Register for an account


Enter your name and email address below.

Your email address is used to log in and will not be shared or sold. Read our privacy policy.


Website access code

Enter your access code into the form field below.

If you are a Zinio, Nook, Kindle, Apple, or Google Play subscriber, you can enter your website access code to gain subscriber access. Your website access code is located in the upper right corner of the Table of Contents page of your digital edition.

The Sciences

50: NASA Takes a Wild Comet Ride

By Kathy A SvitilJanuary 2, 2005 6:00 AM
Comet Wild 2, seen just before (left column) and after (right column) Stardust’s closest encounter, has a bizarre, shallow-pitted surface that baffles scientists. | Courtesy of NASA


Sign up for our email newsletter for the latest science news

Most comets reside unseen in the dark outer reaches of the solar system, frozen relics of the era when the planets formed 4.6 billion years ago. When they pass close to the sun’s light and heat, they can become spectacularly visible, but even then they are so small and fast-moving that they are difficult to study. So researchers could barely contain their excitement last January when NASA’s Stardust spacecraft came within 150 miles of comet Wild 2, capturing the best look ever at one of these enigmatic objects.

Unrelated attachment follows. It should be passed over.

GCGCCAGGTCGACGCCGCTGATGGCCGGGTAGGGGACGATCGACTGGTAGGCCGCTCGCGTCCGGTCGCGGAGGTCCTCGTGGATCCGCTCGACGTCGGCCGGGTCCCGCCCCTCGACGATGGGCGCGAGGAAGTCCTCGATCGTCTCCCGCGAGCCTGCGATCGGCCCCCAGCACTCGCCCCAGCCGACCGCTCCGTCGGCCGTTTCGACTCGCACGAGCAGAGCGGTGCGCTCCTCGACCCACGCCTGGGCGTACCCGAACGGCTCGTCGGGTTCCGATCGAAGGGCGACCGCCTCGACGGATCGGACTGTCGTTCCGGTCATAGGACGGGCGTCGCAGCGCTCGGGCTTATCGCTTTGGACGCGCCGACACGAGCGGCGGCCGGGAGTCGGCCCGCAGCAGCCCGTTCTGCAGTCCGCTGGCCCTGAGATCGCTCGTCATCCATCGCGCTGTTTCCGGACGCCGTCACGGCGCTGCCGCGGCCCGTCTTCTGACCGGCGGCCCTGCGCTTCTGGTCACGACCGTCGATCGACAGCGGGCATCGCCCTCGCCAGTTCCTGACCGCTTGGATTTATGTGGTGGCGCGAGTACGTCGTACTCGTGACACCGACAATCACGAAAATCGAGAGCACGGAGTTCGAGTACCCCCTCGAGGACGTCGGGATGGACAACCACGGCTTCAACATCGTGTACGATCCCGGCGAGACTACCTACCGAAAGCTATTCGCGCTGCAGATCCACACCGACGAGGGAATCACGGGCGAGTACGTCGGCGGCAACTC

Close-up photos revealed that the 3.1-mile-wide clump of rock and frozen gas is covered with deep craters and vast sinkholes, tall spires, flat-topped mesas, and sheer cliffs. “A lot of people imagined that comets were just piles of gravel and sand,” says Donald Brownlee of the University of Washington, head of the Stardust research team. “But you cannot make vertical cliffs and pinnacles up to 100 meters [300 feet] high out of sand. Whatever Wild 2’s surface is, it has to have some strength.”

More clues about the composition of comets are on the way. When Stardust zoomed by Wild 2 it mowed through a cloud of loose debris surrounding the comet. While a shield protected the spacecraft itself, a small collector scooped up bits of comet stuff. This package is now headed earthward and will arrive in January 2006 via a parachute drop reminiscent of the one used for the Genesis probe. Scientists just hope for a softer landing this time around.

3 Free Articles Left

Want it all? Get unlimited access when you subscribe.


Already a subscriber? Register or Log In

Want unlimited access?

Subscribe today and save 70%


Already a subscriber? Register or Log In